My Head Is an Animal is the debut studio album by the Icelandic indie folk band Of Monsters and Men, released in Iceland in September 2011. After their success, topping the Icelandic charts with their debut single, "Little Talks", the band signed with Universal Music Group and the album was released in North America on April 3, 2012. The title of the album comes from the second line in "Dirty Paws".
Of Monsters and Men have enjoyed considerable UK radio play in the middle of 2012 – but the truth is, Britain, that we’ve been slow on the uptake. This Icelandic six-piece have already conquered their homeland, vast swathes of continental Europe and, most impressively, that elusive US market: My Head Is an Animal hit number six in the Billboard chart back in April. Yes, we’re lagging behind, but as Jessica Ennis’ fellow heptathletes are saying right now: it’s not the winning that counts, but the taking part.
To Of Monsters and Men, this debut album must feel old. It was released in 2011 in Iceland. But the beauty of their hit single, Little Talks, is that its sweet-as-pie boy/girl vocal exchanges, belting brass and enthusiastic shouts of “HEY!” make it a perfect summer anthem. It sounds fresh and invigorating. And it makes perfect sense in the here and now as Mumford & Sons’ music rings out from festival stages.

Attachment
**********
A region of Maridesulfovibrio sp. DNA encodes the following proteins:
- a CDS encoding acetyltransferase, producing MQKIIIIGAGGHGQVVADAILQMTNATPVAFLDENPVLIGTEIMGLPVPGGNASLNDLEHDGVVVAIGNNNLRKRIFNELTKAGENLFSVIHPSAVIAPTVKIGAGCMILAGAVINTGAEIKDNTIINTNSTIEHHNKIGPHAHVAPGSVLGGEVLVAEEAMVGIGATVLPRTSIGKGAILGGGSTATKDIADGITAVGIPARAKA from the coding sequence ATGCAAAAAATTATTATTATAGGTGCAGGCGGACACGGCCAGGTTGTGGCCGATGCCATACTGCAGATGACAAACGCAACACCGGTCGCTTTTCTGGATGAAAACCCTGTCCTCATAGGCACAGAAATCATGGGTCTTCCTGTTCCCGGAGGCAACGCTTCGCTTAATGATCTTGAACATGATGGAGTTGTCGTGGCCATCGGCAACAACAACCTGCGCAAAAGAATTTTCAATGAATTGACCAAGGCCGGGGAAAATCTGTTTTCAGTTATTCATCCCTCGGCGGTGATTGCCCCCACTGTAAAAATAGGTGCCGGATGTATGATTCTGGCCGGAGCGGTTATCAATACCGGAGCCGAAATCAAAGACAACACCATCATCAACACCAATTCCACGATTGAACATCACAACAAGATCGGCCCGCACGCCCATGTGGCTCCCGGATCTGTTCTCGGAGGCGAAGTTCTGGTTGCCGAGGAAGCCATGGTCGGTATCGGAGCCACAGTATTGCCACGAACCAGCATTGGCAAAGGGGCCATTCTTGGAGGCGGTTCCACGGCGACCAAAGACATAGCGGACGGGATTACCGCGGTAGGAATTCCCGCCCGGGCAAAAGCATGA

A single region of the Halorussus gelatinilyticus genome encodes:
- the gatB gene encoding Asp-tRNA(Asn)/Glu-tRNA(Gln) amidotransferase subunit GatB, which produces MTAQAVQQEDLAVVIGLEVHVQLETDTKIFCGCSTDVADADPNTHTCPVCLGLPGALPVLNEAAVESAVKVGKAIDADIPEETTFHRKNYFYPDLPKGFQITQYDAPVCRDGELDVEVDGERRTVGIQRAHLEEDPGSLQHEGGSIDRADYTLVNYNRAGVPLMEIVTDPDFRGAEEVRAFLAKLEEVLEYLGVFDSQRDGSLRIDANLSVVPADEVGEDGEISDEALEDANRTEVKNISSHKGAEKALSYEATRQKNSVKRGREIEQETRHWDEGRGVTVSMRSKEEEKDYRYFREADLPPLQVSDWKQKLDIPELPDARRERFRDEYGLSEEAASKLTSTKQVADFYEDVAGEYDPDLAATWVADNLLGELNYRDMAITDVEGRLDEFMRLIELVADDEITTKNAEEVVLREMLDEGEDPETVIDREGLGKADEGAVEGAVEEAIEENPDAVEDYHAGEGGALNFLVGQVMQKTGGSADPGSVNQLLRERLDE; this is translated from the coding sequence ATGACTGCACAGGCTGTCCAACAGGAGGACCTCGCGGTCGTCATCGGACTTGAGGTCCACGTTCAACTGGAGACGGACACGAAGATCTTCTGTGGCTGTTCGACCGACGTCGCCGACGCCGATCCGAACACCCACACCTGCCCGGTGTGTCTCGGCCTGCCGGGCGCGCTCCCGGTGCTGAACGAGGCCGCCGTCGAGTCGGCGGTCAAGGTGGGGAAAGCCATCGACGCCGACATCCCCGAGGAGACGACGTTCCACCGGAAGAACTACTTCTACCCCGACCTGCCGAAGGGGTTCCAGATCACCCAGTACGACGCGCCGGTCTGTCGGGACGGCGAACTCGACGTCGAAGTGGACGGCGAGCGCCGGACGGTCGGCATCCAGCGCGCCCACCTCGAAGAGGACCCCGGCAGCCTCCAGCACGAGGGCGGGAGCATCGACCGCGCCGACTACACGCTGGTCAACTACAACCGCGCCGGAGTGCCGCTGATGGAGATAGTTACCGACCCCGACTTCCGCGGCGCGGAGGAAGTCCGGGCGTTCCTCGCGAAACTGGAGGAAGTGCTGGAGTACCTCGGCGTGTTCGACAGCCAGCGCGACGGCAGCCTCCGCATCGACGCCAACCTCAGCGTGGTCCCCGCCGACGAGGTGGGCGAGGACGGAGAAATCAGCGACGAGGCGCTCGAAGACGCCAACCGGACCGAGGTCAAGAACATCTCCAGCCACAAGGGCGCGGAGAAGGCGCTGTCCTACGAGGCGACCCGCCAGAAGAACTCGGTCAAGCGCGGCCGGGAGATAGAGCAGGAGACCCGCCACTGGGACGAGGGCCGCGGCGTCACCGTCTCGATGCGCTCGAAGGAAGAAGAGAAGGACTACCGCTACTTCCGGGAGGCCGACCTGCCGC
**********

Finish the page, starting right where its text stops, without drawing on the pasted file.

Mumford’s folk-pop is the obvious comparison here, especially when Raggi Þórhallsson is singing. He has a similar husky delivery. And like Mumford, Of Monsters and Men keep it simple and memorable. These are not complicated melodies, but they are executed with a delicacy that, in quieter moments, echoes The xx (Yellow Light is particularly reminiscent of the London band) – a delicacy that is built upon with pounding drums and pretty pianos, sweeping you up into rousing pop crescendos.
It’s a sugary confection; don’t come here for complexity. But even the most cynical listener can’t help but be lured in by these tunes: in the blink of an eye, you’ll find yourself dancing to Mountain Sound and singing along with Six Weeks. Meanwhile, Slow and Steady and Sloom are atmospheric ballads that sparkle and swoon.
Once you get the message, little of this debut album will surprise. However, its consistency is undeniable. There isn’t a bad pop song here, and the balance between whimsy, sensitivity and boisterous fun is expertly weighted. Little Talks is dominating the airwaves, but Of Monsters and Men are far more than one-hit wonders.